Nineteen Eighty-Four, published in 1949 by the author George Orwell, is possibly the definitive dystopian novel. It is a classic, iconic work of literature and many of the words and phrases that Orwell created in this book have become part of our language. If a government or organization is referred to as Orwellian, it means that the thing is sinister, deceptive, manipulative, authoritarian, and/or totalitarian. 1984 is often compared to Brave New World, which was published 17 years earlier.


Government Surveillance – “Big Brother is Watching” posters are everywhere, but it isn’t just a show for intimidation, it’s a fact for those in the Party. The issues and concerns about privacy and government intrusion are even more pressing in our day with the controversial NSA surveillance of citizens.

Authoritarianism – Orwell takes what he’s learned about dictatorships and authoritarian governments, from the fascism of Nazi Germany to the communism of Soviet Russia, and imagines what those could become in the future with the benefit of advanced technology. He shows how authoritarian and totalitarian governments are strikingly similar, even though they may technically come from opposite ideological sides of the political spectrum. The goal is still the same – power and control.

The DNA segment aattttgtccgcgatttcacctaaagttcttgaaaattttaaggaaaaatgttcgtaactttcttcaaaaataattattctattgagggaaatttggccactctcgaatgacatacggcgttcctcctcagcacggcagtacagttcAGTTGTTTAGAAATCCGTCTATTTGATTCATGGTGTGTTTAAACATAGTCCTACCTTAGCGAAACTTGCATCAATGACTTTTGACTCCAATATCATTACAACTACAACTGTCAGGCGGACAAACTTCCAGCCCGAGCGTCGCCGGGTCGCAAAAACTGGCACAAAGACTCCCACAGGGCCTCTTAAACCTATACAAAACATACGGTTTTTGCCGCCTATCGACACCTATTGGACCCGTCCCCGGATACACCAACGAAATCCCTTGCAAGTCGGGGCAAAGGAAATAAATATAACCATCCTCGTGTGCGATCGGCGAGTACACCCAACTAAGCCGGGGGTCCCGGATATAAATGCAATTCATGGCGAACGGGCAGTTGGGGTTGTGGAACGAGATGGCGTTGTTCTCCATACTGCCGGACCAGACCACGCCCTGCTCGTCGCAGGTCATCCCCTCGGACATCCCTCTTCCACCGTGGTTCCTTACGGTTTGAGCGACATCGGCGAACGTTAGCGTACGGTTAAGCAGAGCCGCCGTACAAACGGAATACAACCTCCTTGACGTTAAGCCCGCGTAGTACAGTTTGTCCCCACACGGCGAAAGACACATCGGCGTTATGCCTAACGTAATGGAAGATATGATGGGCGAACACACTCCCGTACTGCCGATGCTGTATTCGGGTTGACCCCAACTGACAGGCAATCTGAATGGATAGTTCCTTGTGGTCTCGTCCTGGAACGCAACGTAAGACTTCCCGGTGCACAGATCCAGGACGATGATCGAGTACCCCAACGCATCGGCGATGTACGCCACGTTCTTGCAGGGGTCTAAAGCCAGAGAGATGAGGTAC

Social Class Hierarchy – The population in the novel is divided into 3 categories and it is explained later in the novel how this structure has been fairly consistent throughout human history since the agricultural revolution. Class struggles are discussed and implied throughout the book.
1. The Inner Party: the elite, comprising a very small percentage of the population
2. The Outer Party: a larger group that encompasses the rest of the official political party members, but still small compared to the overall population (approx 10-15%)
3. The Proletariat: the rest of the population (approx 85%), largely uneducated and often ignored by the Party. Usually referred to as “proles.”